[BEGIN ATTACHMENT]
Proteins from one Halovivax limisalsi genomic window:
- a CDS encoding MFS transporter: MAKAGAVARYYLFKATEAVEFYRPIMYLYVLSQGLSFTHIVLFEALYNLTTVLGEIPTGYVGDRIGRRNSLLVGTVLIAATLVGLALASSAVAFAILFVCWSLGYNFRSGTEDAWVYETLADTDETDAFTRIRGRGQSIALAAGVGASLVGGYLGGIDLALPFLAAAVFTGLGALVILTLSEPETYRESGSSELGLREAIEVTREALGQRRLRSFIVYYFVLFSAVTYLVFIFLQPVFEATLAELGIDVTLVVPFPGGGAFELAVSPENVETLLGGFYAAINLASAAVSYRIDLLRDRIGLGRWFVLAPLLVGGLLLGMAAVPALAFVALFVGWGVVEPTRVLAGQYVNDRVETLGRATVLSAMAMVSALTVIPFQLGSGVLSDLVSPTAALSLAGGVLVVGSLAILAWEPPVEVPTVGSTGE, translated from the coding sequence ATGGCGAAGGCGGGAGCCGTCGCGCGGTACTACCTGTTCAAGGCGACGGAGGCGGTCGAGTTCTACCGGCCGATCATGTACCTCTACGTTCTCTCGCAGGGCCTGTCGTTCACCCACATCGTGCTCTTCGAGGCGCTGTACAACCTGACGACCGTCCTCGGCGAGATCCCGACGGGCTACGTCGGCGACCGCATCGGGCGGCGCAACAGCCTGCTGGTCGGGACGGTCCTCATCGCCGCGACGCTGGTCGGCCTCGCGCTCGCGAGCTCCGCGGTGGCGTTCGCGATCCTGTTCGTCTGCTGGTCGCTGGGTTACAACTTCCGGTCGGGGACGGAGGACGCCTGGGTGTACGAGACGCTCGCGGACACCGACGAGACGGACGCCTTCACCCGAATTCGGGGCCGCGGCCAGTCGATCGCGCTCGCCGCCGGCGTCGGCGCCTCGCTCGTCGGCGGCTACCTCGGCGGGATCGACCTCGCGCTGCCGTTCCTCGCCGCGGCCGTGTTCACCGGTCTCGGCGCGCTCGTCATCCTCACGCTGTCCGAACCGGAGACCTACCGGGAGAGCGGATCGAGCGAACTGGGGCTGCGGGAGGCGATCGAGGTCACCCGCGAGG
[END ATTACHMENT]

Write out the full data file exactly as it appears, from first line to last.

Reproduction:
Proteins from one Halovivax limisalsi genomic window:
- a CDS encoding MFS transporter: MAKAGAVARYYLFKATEAVEFYRPIMYLYVLSQGLSFTHIVLFEALYNLTTVLGEIPTGYVGDRIGRRNSLLVGTVLIAATLVGLALASSAVAFAILFVCWSLGYNFRSGTEDAWVYETLADTDETDAFTRIRGRGQSIALAAGVGASLVGGYLGGIDLALPFLAAAVFTGLGALVILTLSEPETYRESGSSELGLREAIEVTREALGQRRLRSFIVYYFVLFSAVTYLVFIFLQPVFEATLAELGIDVTLVVPFPGGGAFELAVSPENVETLLGGFYAAINLASAAVSYRIDLLRDRIGLGRWFVLAPLLVGGLLLGMAAVPALAFVALFVGWGVVEPTRVLAGQYVNDRVETLGRATVLSAMAMVSALTVIPFQLGSGVLSDLVSPTAALSLAGGVLVVGSLAILAWEPPVEVPTVGSTGE, translated from the coding sequence ATGGCGAAGGCGGGAGCCGTCGCGCGGTACTACCTGTTCAAGGCGACGGAGGCGGTCGAGTTCTACCGGCCGATCATGTACCTCTACGTTCTCTCGCAGGGCCTGTCGTTCACCCACATCGTGCTCTTCGAGGCGCTGTACAACCTGACGACCGTCCTCGGCGAGATCCCGACGGGCTACGTCGGCGACCGCATCGGGCGGCGCAACAGCCTGCTGGTCGGGACGGTCCTCATCGCCGCGACGCTGGTCGGCCTCGCGCTCGCGAGCTCCGCGGTGGCGTTCGCGATCCTGTTCGTCTGCTGGTCGCTGGGTTACAACTTCCGGTCGGGGACGGAGGACGCCTGGGTGTACGAGACGCTCGCGGACACCGACGAGACGGACGCCTTCACCCGAATTCGGGGCCGCGGCCAGTCGATCGCGCTCGCCGCCGGCGTCGGCGCCTCGCTCGTCGGCGGCTACCTCGGCGGGATCGACCTCGCGCTGCCGTTCCTCGCCGCGGCCGTGTTCACCGGTCTCGGCGCGCTCGTCATCCTCACGCTGTCCGAACCGGAGACCTACCGGGAGAGCGGATCGAGCGAACTGGGGCTGCGGGAGGCGATCGAGGTCACCCGCGAGG